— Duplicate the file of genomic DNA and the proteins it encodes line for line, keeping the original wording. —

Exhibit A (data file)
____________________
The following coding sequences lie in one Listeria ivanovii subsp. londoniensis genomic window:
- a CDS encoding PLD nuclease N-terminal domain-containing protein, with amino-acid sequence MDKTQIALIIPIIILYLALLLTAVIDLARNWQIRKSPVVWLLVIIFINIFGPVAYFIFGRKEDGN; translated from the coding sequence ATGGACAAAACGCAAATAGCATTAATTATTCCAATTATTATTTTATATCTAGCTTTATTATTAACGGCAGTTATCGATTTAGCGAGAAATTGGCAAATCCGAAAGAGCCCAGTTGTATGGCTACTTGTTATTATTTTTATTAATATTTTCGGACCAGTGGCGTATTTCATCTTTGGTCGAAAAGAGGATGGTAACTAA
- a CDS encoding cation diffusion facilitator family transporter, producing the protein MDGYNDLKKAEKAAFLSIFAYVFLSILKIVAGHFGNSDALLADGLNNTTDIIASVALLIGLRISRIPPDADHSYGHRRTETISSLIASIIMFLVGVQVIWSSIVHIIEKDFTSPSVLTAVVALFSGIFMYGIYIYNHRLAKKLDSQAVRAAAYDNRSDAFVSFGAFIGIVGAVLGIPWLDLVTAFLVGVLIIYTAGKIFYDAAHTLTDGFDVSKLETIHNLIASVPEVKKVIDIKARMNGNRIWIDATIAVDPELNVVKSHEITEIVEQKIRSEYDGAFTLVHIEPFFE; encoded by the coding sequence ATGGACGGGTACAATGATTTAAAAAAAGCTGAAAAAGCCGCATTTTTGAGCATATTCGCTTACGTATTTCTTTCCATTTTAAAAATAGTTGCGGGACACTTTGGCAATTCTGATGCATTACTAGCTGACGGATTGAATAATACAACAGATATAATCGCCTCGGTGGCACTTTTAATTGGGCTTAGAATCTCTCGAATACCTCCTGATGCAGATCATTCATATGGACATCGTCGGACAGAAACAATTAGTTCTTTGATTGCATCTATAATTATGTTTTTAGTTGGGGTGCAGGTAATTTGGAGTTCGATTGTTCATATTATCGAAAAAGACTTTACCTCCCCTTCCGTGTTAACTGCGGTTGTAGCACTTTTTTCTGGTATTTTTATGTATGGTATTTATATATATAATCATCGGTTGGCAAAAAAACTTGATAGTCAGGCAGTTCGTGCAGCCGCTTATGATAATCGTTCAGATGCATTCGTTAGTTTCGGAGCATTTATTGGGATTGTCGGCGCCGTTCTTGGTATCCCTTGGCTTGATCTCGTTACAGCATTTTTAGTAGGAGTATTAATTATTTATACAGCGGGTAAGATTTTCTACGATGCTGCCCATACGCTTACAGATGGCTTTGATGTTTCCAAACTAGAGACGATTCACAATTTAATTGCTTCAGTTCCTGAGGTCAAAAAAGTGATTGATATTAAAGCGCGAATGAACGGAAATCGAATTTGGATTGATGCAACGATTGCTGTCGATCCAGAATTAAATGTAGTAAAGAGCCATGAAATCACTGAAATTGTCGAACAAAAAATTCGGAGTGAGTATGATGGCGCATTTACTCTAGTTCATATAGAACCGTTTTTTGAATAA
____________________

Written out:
The following coding sequences lie in one Listeria ivanovii subsp. londoniensis genomic window:
- a CDS encoding PLD nuclease N-terminal domain-containing protein, with amino-acid sequence MDKTQIALIIPIIILYLALLLTAVIDLARNWQIRKSPVVWLLVIIFINIFGPVAYFIFGRKEDGN; translated from the coding sequence ATGGACAAAACGCAAATAGCATTAATTATTCCAATTATTATTTTATATCTAGCTTTATTATTAACGGCAGTTATCGATTTAGCGAGAAATTGGCAAATCCGAAAGAGCCCAGTTGTATGGCTACTTGTTATTATTTTTATTAATATTTTCGGACCAGTGGCGTATTTCATCTTTGGTCGAAAAGAGGATGGTAACTAA
- a CDS encoding cation diffusion facilitator family transporter, producing the protein MDGYNDLKKAEKAAFLSIFAYVFLSILKIVAGHFGNSDALLADGLNNTTDIIASVALLIGLRISRIPPDADHSYGHRRTETISSLIASIIMFLVGVQVIWSSIVHIIEKDFTSPSVLTAVVALFSGIFMYGIYIYNHRLAKKLDSQAVRAAAYDNRSDAFVSFGAFIGIVGAVLGIPWLDLVTAFLVGVLIIYTAGKIFYDAAHTLTDGFDVSKLETIHNLIASVPEVKKVIDIKARMNGNRIWIDATIAVDPELNVVKSHEITEIVEQKIRSEYDGAFTLVHIEPFFE; encoded by the coding sequence ATGGACGGGTACAATGATTTAAAAAAAGCTGAAAAAGCCGCATTTTTGAGCATATTCGCTTACGTATTTCTTTCCATTTTAAAAATAGTTGCGGGACACTTTGGCAATTCTGATGCATTACTAGCTGACGGATTGAATAATACAACAGATATAATCGCCTCGGTGGCACTTTTAATTGGGCTTAGAATCTCTCGAATACCTCCTGATGCAGATCATTCATATGGACATCGTCGGACAGAAACAATTAGTTCTTTGATTGCATCTATAATTATGTTTTTAGTTGGGGTGCAGGTAATTTGGAGTTCGATTGTTCATATTATCGAAAAAGACTTTACCTCCCCTTCCGTGTTAACTGCGGTTGTAGCACTTTTTTCTGGTATTTTTATGTATGGTATTTATATATATAATCATCGGTTGGCAAAAAAACTTGATAGTCAGGCAGTTCGTGCAGCCGCTTATGATAATCGTTCAGATGCATTCGTTAGTTTCGGAGCATTTATTGGGATTGTCGGCGCCGTTCTTGGTATCCCTTGGCTTGATCTCGTTACAGCATTTTTAGTAGGAGTATTAATTATTTATACAGCGGGTAAGATTTTCTACGATGCTGCCCATACGCTTACAGATGGCTTTGATGTTTCCAAACTAGAGACGATTCACAATTTAATTGCTTCAGTTCCTGAGGTCAAAAAAGTGATTGATATTAAAGCGCGAATGAACGGAAATCGAATTTGGATTGATGCAACGATTGCTGTCGATCCAGAATTAAATGTAGTAAAGAGCCATGAAATCACTGAAATTGTCGAACAAAAAATTCGGAGTGAGTATGATGGCGCATTTACTCTAGTTCATATAGAACCGTTTTTTGAATAA